This week I rewarded my productivity by reading a totally engrossing, satisfying novel: Jean Hanff Korelitz’s Admission. Korelitz's deftly-written novel, which portrays a Princeton admissions officer, isn’t a parody of the ridiculous ways that desperate students (and their parents) try to win acceptance into Ivy League colleges (hint: baked goods will be eaten but will not help a student get in), but a moving novel that centers on the double meaning of the title. As one character explains, “Admission. It’s what we let in, but it’s also what we let out.” The main character, who has been guarding a traumatic secret, avoids her own feelings by engrossing herself in the narratives of aspiring applicants. One of the side pleasures of the novel is reading the excerpts from fictional application essays that begin each chapter. They range from the poignant, to the trite, to the sublime.
While the main character’s deep responses to these applications will resonate with all of us who regularly read student papers, the novel raises larger questions. How do we define academic “success?” What happens to teenagers when we expect them to show evidence, not of promise, but of extraordinary achievement when they are only 17? Do we believe that our current system of higher education is a meritocracy? If not, what is the value of an elite education?
Parents of college-bound high school students will shudder when they read in this novel how difficult it has become to gain admittance into highly selective colleges. “These impressive, compelling kids, enormously likable kids -- they’re the ones we don’t take. This amazing, extraordinary kid, that’s the kid we take.” With an increasing number of college-bound students, each generation faces a higher bar. Select colleges also encourage (and even recruit) students to apply purposely in order to increase the total number of applicants, and thereby to improve their ranking. It’s not enough to be a well-rounded, academically strong student; according to the novel and to other nonfictional analyses of admissions trends, colleges are more interested in composing a heterogeneous freshman class made up of disparate “markers.” A college might not need another well-rounded student with a high g.p.a., lots extra-curricular activities, and glowing letters of recommendation; perhaps they need a tuba player or would rather admit a math genius who floundered in other subjects. (The concept of the well-rounded student, by the way, was a response to the increasing number of Jewish students whose top test scores were winning them entrance to Ivy League colleges at an alarming rate in the 1920s.) So much for a meritocracy.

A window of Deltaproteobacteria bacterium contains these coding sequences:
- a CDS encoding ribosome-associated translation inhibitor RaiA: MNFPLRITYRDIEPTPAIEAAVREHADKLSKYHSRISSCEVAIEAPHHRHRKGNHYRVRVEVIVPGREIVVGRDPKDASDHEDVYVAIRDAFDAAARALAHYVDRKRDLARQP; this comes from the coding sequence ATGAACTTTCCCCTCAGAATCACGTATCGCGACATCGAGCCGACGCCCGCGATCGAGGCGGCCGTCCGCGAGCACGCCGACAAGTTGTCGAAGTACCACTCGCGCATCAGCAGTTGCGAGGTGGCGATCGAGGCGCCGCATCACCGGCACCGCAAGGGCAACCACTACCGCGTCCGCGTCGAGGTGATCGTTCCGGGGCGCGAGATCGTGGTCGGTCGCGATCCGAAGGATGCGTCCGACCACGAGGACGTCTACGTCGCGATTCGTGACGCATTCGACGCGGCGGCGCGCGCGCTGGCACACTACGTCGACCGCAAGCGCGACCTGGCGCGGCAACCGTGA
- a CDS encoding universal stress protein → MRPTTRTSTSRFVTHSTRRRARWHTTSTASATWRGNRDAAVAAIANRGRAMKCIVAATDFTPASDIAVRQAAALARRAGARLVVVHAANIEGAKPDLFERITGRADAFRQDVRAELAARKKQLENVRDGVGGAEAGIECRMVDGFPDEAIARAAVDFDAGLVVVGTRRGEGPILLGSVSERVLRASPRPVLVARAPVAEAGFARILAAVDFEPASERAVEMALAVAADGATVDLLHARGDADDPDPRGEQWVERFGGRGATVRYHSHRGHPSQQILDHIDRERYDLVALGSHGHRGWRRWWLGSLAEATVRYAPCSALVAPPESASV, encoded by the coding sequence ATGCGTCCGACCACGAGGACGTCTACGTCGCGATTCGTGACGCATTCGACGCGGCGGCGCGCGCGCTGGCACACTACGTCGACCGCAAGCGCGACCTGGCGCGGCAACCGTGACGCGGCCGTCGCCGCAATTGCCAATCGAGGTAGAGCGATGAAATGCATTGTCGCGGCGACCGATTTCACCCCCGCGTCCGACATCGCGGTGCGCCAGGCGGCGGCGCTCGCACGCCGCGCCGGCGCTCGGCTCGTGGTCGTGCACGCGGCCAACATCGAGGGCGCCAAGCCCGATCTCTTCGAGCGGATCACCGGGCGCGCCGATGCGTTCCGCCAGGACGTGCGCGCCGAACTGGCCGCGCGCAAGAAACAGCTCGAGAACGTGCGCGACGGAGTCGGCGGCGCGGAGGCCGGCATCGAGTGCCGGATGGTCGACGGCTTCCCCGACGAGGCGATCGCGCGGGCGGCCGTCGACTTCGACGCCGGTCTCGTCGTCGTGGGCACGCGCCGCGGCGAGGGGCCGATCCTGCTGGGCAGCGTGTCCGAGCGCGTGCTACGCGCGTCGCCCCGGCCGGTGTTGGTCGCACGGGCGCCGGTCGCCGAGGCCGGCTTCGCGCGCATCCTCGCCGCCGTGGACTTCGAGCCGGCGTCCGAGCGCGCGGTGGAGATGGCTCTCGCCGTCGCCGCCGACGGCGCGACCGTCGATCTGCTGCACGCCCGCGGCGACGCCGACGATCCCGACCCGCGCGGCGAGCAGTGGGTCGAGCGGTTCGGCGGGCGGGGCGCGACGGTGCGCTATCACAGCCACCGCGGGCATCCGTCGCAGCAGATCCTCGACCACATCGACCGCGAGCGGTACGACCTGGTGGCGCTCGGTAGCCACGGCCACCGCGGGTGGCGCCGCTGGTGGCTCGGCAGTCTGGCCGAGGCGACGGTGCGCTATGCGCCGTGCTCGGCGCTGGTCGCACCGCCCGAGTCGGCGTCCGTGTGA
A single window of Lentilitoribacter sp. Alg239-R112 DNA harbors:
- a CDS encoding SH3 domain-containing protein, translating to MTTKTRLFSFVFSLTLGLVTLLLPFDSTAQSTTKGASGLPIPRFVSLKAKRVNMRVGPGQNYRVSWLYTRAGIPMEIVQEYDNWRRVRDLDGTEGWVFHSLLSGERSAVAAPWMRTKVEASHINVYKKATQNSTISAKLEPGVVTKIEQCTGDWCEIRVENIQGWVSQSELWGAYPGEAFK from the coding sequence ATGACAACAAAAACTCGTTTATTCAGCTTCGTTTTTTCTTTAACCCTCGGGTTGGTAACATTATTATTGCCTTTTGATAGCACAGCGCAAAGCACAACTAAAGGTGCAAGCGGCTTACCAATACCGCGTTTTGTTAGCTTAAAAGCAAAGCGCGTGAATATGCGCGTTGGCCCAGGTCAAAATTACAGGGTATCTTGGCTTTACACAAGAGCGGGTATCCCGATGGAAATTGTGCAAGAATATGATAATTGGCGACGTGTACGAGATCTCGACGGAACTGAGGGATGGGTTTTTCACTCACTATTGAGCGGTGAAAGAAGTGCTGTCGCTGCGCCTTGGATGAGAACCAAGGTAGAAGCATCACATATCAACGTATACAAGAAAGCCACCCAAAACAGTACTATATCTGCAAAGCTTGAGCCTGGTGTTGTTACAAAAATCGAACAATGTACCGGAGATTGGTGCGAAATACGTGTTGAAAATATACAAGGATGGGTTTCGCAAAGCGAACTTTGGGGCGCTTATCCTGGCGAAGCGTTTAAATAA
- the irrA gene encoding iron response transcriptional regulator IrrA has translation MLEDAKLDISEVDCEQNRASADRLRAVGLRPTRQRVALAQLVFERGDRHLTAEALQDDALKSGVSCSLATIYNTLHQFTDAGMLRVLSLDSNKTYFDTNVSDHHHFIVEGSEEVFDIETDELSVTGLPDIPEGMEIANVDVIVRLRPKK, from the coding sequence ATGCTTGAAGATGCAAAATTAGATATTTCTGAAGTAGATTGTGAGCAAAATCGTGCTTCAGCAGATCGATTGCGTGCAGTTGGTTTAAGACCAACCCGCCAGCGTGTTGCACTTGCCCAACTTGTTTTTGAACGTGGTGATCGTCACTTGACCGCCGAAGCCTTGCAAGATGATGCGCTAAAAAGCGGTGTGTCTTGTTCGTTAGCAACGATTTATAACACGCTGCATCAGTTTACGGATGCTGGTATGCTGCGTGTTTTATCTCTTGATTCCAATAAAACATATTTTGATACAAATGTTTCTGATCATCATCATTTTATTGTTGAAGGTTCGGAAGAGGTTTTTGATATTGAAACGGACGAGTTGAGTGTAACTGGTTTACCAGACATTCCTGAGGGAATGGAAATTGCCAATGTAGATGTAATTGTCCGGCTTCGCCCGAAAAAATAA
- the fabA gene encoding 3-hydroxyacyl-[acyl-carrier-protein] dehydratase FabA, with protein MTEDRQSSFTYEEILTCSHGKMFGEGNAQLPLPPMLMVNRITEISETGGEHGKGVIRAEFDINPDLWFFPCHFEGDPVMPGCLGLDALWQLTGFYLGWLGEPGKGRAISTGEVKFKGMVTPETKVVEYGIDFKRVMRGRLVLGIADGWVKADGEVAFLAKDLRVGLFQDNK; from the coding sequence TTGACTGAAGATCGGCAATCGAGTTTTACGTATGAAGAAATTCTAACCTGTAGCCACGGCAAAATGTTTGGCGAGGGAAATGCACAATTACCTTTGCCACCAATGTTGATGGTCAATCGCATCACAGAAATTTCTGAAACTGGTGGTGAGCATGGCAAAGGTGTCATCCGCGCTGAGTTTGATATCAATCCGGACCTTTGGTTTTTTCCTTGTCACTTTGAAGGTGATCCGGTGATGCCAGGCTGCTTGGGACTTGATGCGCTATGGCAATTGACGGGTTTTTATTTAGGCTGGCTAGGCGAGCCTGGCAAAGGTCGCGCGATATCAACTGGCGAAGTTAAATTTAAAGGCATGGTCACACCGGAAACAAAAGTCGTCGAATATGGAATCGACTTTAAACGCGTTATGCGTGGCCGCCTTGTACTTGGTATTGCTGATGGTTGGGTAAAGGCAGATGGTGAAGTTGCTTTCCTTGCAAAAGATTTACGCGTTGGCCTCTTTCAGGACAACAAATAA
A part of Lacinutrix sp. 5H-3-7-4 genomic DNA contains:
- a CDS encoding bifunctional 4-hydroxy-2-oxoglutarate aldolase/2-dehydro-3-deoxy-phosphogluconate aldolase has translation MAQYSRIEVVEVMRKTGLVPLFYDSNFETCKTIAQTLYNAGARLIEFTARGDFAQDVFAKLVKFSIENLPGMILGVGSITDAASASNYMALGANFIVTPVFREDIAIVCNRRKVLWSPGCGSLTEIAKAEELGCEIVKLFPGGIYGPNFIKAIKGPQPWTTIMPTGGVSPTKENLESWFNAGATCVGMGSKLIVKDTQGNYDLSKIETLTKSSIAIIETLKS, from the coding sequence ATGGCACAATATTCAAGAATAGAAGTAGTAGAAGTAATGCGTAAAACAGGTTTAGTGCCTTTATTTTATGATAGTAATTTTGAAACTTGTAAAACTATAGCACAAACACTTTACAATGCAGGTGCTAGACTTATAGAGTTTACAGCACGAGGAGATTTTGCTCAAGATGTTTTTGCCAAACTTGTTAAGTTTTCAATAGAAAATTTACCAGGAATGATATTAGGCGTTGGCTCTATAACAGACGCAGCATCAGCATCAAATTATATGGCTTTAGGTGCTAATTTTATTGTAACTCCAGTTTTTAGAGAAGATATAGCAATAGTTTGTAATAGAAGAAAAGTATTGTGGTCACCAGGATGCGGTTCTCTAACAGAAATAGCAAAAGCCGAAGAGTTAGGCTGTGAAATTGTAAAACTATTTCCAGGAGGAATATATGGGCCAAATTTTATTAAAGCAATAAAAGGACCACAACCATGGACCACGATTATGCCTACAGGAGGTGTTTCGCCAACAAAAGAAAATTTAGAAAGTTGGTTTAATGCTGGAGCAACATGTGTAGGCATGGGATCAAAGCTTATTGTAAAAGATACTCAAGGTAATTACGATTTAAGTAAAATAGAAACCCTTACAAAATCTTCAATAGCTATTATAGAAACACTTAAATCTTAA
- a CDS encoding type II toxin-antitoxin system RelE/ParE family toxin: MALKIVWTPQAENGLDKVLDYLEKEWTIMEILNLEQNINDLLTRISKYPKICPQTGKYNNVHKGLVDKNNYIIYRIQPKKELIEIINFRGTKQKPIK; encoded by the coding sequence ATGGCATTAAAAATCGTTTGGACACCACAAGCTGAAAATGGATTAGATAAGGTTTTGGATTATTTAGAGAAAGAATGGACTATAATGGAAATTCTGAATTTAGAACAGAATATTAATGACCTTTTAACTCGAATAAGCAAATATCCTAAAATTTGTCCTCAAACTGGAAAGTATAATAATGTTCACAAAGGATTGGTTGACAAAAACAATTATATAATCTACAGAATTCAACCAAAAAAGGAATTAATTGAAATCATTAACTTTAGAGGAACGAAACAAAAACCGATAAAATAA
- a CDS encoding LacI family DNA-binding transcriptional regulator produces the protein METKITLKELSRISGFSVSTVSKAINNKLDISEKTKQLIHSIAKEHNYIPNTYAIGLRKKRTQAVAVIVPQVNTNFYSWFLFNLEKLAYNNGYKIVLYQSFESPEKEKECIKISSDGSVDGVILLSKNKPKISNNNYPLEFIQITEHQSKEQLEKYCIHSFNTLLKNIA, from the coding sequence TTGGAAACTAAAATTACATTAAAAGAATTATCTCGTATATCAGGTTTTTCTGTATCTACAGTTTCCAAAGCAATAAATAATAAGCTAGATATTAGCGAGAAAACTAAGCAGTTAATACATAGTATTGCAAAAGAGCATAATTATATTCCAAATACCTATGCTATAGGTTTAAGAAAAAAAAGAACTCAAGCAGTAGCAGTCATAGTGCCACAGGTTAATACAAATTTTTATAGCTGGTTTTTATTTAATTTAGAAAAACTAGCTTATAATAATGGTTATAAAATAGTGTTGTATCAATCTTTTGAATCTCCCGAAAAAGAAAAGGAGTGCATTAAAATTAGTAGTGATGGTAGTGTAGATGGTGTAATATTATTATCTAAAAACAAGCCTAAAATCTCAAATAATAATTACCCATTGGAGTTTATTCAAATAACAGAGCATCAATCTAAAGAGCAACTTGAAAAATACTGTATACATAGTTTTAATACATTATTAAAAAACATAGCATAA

Full disclosure: I did not attend (nor even think to apply to) an Ivy League college. I did not experience the incredible pressure to achieve perfect SAT scores and grades while simultaneously excelling at sports and engaging in heroic community service. I was unmotivated in high school and my (divorced) parents had no money, so I was quite grateful to be accepted into a competitive state university where I flourished. My younger sister, on the other hand, worked diligently through high school and received a full academic scholarship to a good (if not Ivy) private college. However, she was exhausted from working so hard in high school, and from the pressure of managing the rising costs that her “full” academic scholarship didn’t quite meet. In the end, my sister did not enjoy college.
What do I dream for my own child? Although I went to a large state university, as an educator, I’ve learned the value of small, liberal arts colleges. Yet, as a previous blog mentioned, college professors (along with many other parents) may find it difficult to afford the tuition of a private college. A recent article in U.S. News and World Report indicates many colleges admit giving preference to students whose parents can afford the tuition. Affluent students already attend better high schools, are coached and encouraged by educated parents, and enjoy countless opportunities to increase their odds of getting into a selective college. My daughter will have the advantage of living in a “print rich” home and having a mother who is a professor who can guide her through the application process. I hope that she has abundant choices, but I also hope that she does not equate her intelligence with the status of the institution that “accepts” her, and equally I hope that she doesn’t assume she is smarter or better than those who had worse fortune.